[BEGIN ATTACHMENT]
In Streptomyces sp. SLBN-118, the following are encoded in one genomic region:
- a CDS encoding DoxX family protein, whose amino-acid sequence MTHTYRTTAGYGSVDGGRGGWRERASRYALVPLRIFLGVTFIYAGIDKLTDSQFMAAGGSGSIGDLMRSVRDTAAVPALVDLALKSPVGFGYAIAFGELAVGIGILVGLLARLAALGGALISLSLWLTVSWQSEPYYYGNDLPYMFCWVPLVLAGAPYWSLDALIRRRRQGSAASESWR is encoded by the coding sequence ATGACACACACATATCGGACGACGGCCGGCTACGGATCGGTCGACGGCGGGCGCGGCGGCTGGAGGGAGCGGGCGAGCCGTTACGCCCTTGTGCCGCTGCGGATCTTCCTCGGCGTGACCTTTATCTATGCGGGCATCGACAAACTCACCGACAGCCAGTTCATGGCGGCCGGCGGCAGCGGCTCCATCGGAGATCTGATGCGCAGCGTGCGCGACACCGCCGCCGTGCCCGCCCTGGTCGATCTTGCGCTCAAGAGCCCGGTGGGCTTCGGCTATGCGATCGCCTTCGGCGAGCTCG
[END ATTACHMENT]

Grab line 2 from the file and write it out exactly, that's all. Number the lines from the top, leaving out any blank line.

- a CDS encoding DoxX family protein, whose amino-acid sequence MTHTYRTTAGYGSVDGGRGGWRERASRYALVPLRIFLGVTFIYAGIDKLTDSQFMAAGGSGSIGDLMRSVRDTAAVPALVDLALKSPVGFGYAIAFGELAVGIGILVGLLARLAALGGALISLSLWLTVSWQSEPYYYGNDLPYMFCWVPLVLAGAPYWSLDALIRRRRQGSAASESWR is encoded by the coding sequence ATGACACACACATATCGGACGACGGCCGGCTACGGATCGGTCGACGGCGGGCGCGGCGGCTGGAGGGAGCGGGCGAGCCGTTACGCCCTTGTGCCGCTGCGGATCTTCCTCGGCGTGACCTTTATCTATGCGGGCATCGACAAACTCACCGACAGCCAGTTCATGGCGGCCGGCGGCAGCGGCTCCATCGGAGATCTGATGCGCAGCGTGCGCGACACCGCCGCCGTGCCCGCCCTGGTCGATCTTGCGCTCAAGAGCCCGGTGGGCTTCGGCTATGCGATCGCCTTCGGCGAGCTCG